Results 1 
4 of
4
Computing Signed Permutations of Polygons
, 2002
"... Given a planar polygon (or chain) with a list of edges fe 1 ; e 2 ; e 3 ; : : : ; e n 1 ; e n g, we examine the effect of several operations that permute this edge list, resulting in the formation of a new polygon. The main operations that we consider are: reversals which involve inverting the order ..."
Abstract

Cited by 5 (4 self)
 Add to MetaCart
Given a planar polygon (or chain) with a list of edges fe 1 ; e 2 ; e 3 ; : : : ; e n 1 ; e n g, we examine the effect of several operations that permute this edge list, resulting in the formation of a new polygon. The main operations that we consider are: reversals which involve inverting the order of a sublist, transpositions which involve interchanging subchains (sublists), and edgeswaps which are a special case and involve interchanging two consecutive edges. Using these permuting operations, we explore the complexity of performing certain actions, such as convexifying a given polygon or obtaining its mirror image. When each edge of the given polygon has also been assigned a parity we say that the polygon is signed. In this case any edge involved in a reversal changes parity. The complexity of some problems varies depending on whether a polygon is signed or unsigned. An additional restriction in many cases is that polygons remain simple after every permutation.
Band Unfoldings and Prismatoids: A Counterexample
, 2008
"... This note shows that the hope expressed in [ADL + 07]—that the new algorithm for edgeunfolding any polyhedral band without overlap might lead to an algorithm for unfolding any prismatoid without overlap—cannot be realized. A prismatoid is constructed whose sides constitute a nested polyhedral band, ..."
Abstract
 Add to MetaCart
This note shows that the hope expressed in [ADL + 07]—that the new algorithm for edgeunfolding any polyhedral band without overlap might lead to an algorithm for unfolding any prismatoid without overlap—cannot be realized. A prismatoid is constructed whose sides constitute a nested polyhedral band, with the property that every placement of the prismatoid top face overlaps with the band unfolding. 1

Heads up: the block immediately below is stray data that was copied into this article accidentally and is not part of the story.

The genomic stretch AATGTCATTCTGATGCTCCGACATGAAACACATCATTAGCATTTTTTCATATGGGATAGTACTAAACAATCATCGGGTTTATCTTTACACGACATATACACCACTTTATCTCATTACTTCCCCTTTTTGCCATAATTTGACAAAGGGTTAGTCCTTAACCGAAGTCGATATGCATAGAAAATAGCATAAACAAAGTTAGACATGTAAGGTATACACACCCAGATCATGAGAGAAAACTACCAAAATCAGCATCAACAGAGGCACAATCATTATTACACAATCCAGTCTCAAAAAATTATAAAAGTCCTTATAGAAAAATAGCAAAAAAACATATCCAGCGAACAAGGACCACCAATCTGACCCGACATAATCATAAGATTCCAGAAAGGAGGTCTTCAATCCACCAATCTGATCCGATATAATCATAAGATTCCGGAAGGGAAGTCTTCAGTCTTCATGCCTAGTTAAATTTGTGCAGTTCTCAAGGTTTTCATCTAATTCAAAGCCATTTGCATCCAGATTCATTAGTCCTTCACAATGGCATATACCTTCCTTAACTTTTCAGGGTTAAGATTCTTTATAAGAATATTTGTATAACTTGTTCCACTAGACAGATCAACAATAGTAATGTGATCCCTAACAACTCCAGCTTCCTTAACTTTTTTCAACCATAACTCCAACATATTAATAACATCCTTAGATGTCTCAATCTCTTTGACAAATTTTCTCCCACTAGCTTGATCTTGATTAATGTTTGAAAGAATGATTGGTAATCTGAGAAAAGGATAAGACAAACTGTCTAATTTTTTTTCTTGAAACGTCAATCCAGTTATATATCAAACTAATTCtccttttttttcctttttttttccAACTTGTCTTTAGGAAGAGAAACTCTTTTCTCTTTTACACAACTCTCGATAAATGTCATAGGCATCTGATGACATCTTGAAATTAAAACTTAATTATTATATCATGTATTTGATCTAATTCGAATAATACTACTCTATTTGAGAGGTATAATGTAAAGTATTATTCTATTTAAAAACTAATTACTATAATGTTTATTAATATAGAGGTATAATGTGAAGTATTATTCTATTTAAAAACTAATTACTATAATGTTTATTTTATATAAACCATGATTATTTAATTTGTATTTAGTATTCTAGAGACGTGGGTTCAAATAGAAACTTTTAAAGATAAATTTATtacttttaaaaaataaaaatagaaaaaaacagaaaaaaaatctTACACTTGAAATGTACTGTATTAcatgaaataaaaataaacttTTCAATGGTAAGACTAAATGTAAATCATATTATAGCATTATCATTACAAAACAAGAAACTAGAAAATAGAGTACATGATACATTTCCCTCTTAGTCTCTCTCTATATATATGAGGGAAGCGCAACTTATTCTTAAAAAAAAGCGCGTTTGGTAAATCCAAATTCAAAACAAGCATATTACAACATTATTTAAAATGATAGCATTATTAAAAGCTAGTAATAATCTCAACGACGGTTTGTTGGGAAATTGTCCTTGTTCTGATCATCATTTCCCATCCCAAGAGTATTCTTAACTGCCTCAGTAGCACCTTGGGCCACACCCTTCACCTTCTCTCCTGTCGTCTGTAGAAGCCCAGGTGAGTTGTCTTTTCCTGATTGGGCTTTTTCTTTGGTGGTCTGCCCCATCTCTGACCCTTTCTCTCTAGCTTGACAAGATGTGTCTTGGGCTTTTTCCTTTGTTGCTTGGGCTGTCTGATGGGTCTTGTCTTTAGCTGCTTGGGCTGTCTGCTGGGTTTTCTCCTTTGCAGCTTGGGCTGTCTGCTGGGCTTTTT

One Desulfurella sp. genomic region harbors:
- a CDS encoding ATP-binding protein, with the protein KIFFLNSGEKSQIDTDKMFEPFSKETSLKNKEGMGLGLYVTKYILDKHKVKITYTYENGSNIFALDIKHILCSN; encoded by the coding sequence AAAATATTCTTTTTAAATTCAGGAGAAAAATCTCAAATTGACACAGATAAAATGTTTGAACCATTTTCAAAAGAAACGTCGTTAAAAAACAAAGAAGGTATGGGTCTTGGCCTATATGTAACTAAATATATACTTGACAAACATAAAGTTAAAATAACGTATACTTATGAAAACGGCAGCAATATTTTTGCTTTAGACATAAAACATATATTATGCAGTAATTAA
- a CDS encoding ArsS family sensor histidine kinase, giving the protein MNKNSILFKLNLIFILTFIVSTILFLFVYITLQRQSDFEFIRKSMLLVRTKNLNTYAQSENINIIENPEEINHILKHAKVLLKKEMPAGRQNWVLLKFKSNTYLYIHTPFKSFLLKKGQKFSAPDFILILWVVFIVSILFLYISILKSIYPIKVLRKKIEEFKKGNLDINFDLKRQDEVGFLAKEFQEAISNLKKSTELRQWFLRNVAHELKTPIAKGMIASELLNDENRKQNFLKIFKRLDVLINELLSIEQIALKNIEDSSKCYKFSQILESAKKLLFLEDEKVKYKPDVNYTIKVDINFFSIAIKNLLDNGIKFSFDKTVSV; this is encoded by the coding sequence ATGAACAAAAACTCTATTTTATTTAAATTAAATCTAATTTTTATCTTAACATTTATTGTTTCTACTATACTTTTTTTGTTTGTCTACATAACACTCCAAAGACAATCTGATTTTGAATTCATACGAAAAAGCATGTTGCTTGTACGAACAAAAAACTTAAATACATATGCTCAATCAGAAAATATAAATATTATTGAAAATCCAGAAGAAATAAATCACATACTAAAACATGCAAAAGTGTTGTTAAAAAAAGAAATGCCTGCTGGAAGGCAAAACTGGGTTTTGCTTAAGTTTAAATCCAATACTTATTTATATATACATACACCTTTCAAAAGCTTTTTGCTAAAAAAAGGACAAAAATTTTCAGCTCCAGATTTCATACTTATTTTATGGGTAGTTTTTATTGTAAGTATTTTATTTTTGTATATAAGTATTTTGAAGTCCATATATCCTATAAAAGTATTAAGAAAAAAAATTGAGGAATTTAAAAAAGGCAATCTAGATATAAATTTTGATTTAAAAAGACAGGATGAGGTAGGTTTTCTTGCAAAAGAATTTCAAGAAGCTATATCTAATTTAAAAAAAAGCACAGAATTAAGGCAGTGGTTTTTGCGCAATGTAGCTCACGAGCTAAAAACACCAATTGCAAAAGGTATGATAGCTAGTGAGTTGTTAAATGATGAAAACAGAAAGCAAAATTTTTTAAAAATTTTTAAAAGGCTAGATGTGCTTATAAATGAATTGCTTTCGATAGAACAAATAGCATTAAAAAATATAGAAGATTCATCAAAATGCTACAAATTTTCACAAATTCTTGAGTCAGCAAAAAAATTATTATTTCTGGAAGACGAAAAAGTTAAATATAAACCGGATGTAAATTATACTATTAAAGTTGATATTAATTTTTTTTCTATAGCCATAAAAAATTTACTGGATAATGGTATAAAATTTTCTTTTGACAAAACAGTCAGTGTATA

Band Unfoldings and Prismatoids: A Counterexample
, 2008
"... This note shows that the hope expressed in [ADL + 07]—that the new algorithm for edgeunfolding any polyhedral band without overlap might lead to an algorithm for unfolding any prismatoid without overlap—cannot be realized. A prismatoid is constructed whose sides constitute a nested polyhedral band, ..."
Abstract
 Add to MetaCart
This note shows that the hope expressed in [ADL + 07]—that the new algorithm for edgeunfolding any polyhedral band without overlap might lead to an algorithm for unfolding any prismatoid without overlap—cannot be realized. A prismatoid is constructed whose sides constitute a nested polyhedral band, with the property that every placement of the prismatoid top face overlaps with the band unfolding. 1
Unfolding FaceNeighborhood Convex Patches: Counterexamples and Positive Results
"... We address unsolved problems of unfolding polyhedra in a new context, focusing on special convex patches—disklike polyhedral subsets of the surface of a convex polyhedron. One longunsolved problem is edgeunfolding prismatoids. We show that several natural strategies for unfolding a prismatoid can ..."
Abstract
 Add to MetaCart
We address unsolved problems of unfolding polyhedra in a new context, focusing on special convex patches—disklike polyhedral subsets of the surface of a convex polyhedron. One longunsolved problem is edgeunfolding prismatoids. We show that several natural strategies for unfolding a prismatoid can fail, but obtain a positive result for “petal unfolding ” topless prismatoids, which can be viewed as particular convex patches. We also show that the natural extension of an earlier result on faceneighborhood convex patches fails, but we obtain a positive result for nonobtusely triangulated faceneighborhoods. 1